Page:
Struggling German carmaker Opel has reportedly gained a four-month respite due to good sales of its new auto model Insignia.
Opel needs an investor if it is to survive the crisis of the auto industry
The Ruesselsheim-based company unexpectedly secured sufficient funds to keep the company afloat for another four months, according to the German daily Bild.
Opel was reportedly able to accumulate a small financial cushion, neutralizing financial threats that were expected to hit the company in May, due to good sales of its new Insignia model. The new funds would temporarily ensure Opel's financial stability in the event of an insolvency of the US parent company General Motors, according to Bild.
The chairman of Opel's works council, Klaus Franz, was quoted as saying that "liquidity has been secured. We have time to build Opel Europe."
Previous reports suggested that the carmaker required urgent financial aid by May if it was to survive the current crisis of the auto industry.
Opel, which employs about 25,000 people in Germany, has said it needs 3.3 billion euros ($4.4 billion) in state aid from European governments to save jobs and keep plants open. Opel also has plants in Belgium, Spain and the United Kingdom, where it makes Vauxhall brand cars.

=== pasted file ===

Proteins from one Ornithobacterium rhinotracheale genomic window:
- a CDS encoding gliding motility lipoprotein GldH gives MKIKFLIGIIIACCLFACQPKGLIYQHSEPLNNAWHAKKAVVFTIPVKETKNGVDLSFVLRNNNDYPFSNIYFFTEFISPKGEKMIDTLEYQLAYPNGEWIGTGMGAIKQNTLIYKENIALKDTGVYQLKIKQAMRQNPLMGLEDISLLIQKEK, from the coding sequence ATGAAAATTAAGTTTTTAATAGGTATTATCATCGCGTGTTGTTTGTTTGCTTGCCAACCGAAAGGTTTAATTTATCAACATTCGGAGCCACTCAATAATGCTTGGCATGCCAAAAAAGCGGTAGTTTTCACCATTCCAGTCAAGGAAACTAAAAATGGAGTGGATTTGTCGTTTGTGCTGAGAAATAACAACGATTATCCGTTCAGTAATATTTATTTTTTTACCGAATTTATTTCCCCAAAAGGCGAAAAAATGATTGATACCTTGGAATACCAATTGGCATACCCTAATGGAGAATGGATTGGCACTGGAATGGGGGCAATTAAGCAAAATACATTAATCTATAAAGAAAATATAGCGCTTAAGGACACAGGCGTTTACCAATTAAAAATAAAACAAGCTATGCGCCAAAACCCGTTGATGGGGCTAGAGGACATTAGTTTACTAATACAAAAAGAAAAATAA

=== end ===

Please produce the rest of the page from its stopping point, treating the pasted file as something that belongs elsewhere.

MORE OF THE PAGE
Chancellor Angela Merkel is under pressure to help Opel
The German government has repeatedly spoken against a financial bail-out for Opel, preferring a private investor or partners from within the industry. But four German states with Opel factories are seeking ways to save up to 50,000 jobs linked to Opel and its supply chain.
German Chancellor Angela Merkel, who faces an election in September, is under pressure to help Opel, which traces its roots back to the 19th century. But Merkel has warned that she won't be party to a Holzmann-style bailout, in which her predecessor Gerhard Schroeder engineered a last minute deal to save the Frankfurt construction giant, only to watch it collapse less than three years later.
Surgical GM bankcrupty looming
Opel's US parent company GM is scrambling to find a third-party investor for its European arm ahead of a 60-day US government deadline to cut back costs and operations or face a "surgical bankruptcy".
GM, which is operating with 13.4 billion dollars in emergency federal loans, has until June 1 to win concessions from creditors and the auto workers' union. If this fails, Washington is reportedly planning to divide GM's "good" assets from its unhealthy ones.
GM has lost some 80 billion dollars over the past four years. However, the company has been brought to the brink only in the last few months as the US recession drove US car sales to 25-year lows.